The Australian ICGC Project

The Australian contingent of the ICGC initiative is based at the QCMG/IMB and will study the underlying changes that result in the development of pancreatic and ovarian cancer.

The Australian Pancreatic Cancer Genome Initiative (APGI), co-led by Professor Sean Grimmond from the Institute of Molecular Bioscience in Brisbane, and Professor Andrew Biankin from The Garvan Institute of Medical Research in Sydney, is the Australian project arm of the pancreatic cancer genome initiative.

It is made up of a range of specialists and researchers in pancreatic cancer across the country.

The initiative also includes significant contributions from centres across the globe including Johns Hopkins University and the University of California in the USA, the Ontario Institute for Cancer Research in Canada and the University of Verona in Italy.

Another component of the QCMG will be the sequencing of a set of ovarian cancer tumours through partnership with Professor David Bowtell from the Peter MacCallum Cancer Centre. 

Professor Bowtell is part of the Australian Ovarian Cancer Study (AOCS) which is a collaborative research program between clinicians, scientists, patients and advocacy groups aimed at improving the prevention, diagnosis, and treatment of ovarian cancer.

Initiated in 2001 AOCS now has a uniquely powerful resource for ovarian cancer research comprised of bio-specimens, clinical and epidemiological data, ensuring that the QCMG will have samples meeting the ICGC and NHMRC criteria. 

A major goal of the study is to identify genetic and biochemical changes in patient’s cancers that dictate responsiveness to chemotherapy and overall patient survival.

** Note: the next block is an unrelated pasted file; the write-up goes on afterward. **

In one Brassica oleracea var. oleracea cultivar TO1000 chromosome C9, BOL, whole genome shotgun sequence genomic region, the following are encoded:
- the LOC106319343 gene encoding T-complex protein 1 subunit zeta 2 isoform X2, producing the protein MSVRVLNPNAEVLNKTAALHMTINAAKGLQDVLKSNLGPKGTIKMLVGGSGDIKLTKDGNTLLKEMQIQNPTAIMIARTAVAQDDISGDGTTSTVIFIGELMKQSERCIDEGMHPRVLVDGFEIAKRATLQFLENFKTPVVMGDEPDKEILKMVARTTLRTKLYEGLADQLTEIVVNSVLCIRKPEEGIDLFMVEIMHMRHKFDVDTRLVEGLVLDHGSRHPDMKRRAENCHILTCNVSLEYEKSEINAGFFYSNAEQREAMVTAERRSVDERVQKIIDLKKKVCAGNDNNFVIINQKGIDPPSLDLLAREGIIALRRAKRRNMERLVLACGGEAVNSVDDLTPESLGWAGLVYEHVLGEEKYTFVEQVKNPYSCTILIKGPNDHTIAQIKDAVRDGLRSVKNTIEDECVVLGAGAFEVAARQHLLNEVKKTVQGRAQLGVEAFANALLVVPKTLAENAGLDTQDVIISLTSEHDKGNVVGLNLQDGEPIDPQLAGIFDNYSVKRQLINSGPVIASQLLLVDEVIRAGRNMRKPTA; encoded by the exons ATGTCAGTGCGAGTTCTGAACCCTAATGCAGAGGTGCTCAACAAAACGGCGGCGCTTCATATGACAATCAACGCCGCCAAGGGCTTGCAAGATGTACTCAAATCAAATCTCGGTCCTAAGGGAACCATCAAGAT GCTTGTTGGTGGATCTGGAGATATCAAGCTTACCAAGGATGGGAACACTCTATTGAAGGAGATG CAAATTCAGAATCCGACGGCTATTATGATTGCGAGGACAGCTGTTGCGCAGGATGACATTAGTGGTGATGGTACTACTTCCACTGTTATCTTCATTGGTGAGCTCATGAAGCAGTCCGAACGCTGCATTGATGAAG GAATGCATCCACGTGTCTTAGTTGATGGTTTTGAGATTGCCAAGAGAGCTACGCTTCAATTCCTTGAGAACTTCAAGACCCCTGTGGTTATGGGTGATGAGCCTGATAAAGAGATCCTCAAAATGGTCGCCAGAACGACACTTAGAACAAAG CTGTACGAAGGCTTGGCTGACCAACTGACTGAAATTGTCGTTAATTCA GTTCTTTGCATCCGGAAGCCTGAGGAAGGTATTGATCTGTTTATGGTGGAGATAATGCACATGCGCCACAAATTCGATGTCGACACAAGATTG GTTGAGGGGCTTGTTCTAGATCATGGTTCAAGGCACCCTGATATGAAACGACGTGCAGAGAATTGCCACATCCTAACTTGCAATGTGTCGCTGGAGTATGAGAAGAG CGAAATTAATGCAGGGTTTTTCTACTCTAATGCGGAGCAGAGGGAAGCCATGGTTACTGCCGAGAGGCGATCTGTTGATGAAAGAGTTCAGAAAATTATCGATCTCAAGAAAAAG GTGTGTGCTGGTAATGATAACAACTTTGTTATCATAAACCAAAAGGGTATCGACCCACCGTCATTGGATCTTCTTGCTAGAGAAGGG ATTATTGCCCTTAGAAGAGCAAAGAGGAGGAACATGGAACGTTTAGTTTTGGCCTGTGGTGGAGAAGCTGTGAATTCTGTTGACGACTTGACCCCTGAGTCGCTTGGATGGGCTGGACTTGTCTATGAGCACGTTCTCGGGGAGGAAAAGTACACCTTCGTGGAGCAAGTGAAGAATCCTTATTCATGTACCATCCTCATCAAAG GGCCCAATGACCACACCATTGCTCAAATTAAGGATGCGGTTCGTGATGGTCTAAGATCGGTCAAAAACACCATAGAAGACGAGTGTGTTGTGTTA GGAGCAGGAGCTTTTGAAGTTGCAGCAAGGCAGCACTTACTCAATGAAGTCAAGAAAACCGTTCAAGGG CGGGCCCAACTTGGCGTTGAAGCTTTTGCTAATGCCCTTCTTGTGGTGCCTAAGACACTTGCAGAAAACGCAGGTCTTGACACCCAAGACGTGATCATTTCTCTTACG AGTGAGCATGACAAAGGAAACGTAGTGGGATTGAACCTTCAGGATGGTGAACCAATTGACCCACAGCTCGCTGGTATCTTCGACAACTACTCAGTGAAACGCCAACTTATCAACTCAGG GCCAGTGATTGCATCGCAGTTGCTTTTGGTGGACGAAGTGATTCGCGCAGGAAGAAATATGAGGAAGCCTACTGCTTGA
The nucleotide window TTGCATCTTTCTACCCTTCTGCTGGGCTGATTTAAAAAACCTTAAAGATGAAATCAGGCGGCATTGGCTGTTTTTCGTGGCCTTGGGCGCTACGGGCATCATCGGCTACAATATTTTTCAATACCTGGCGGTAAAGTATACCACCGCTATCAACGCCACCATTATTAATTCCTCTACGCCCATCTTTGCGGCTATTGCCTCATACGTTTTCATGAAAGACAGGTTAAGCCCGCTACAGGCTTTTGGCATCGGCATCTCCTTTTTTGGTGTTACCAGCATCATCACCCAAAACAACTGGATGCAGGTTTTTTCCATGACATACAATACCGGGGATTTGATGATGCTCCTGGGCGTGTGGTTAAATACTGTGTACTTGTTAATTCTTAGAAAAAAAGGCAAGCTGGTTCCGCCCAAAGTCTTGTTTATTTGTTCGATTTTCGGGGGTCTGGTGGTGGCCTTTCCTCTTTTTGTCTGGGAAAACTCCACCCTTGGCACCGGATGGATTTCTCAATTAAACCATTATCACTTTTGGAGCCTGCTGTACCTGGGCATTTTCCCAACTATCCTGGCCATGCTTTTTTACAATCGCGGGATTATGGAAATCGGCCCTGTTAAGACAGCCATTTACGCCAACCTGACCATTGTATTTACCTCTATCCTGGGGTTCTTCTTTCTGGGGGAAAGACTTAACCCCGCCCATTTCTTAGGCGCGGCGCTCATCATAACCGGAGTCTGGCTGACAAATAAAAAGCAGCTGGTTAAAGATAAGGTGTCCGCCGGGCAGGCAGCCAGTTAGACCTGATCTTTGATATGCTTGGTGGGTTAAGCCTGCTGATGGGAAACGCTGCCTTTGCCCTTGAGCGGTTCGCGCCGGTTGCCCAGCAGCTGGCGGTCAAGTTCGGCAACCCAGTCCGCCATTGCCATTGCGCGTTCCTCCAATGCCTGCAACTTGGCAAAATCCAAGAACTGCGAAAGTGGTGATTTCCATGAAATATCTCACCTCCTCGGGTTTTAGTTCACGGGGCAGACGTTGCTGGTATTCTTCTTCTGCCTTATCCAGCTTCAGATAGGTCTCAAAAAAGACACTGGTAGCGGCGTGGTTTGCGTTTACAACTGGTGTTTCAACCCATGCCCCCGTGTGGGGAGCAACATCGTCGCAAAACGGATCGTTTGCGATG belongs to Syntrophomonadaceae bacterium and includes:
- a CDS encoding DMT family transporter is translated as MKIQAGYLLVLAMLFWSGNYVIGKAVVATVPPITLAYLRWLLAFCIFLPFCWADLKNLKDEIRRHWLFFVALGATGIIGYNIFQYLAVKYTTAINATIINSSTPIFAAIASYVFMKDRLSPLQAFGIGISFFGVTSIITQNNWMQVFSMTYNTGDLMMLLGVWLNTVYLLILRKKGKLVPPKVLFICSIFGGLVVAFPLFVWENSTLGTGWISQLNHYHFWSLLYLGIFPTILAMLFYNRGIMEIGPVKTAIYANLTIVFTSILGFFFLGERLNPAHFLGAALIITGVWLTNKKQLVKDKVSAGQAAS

Studying mammalian transcriptomes at single nucleotide resolution

The mammalian Transcriptome is far more complicated than previously thought.  Rather than each gene encoding a single mRNA, it now appears human loci are capable of an average 6-7 RNAs.  

We are actively surveying this transcriptional complexity in specific biological states using a next-generation sequencing approach (RNAseq) and an effort to put newly discovered transcripts into a functional context.  

RNAseq supersedes traditional array based expression profiling as it allows us to simultaneously monitor gene activity, study alternative splicing events, identify promoter and 3' UTR usage, and capture expressed sequence variation (SNPs and mutations).  The QCMG is actively engaged in RNAseq studies of the following areas:

  • Creating a human and mouse tissue transcriptome atlas
  • Human Embryonic Stem Cells (hESCs) including Pluripotent (iPS) cells
  • Human Cell Cycle synchronized cells
  • Human Cancer cell lines

Projects are currently funded by the Australian Stem Cell Centre, the Australia Research Council and Australian National Health & Medical Research Council.

Characterizing mammalian microRNA-mRNA interactions

MicroRNAs (miRNAs) are crucial components of the regulatory circuitry of cells, modulating target gene activity and controlling key biological processes such as cell proliferation and cell death.

 Although the mechanism for miRNA regulation is well understood, the biological role of most miRNAs remains unknown.  The major is identifying their mRNA targets in vivo.  Currently, the experimental methods for determining miRNA-mRNA interactions are laborious and expensive and computationally derived predictions are plagued with high false positive rates.

 Ideally, one would isolate all RNA sequences to which the miRNA is bound in vivo, and identify them through sequencing, but until recently this approach has not been technically or economically feasible.

The QCMG will exploit recent advances in molecular biology and next-generation sequencing to elucidate the scale and scope of miRNA-mRNA interactions in mammalian to re-derive the rules of miRNA-mRNA interaction based on large-scale data sets.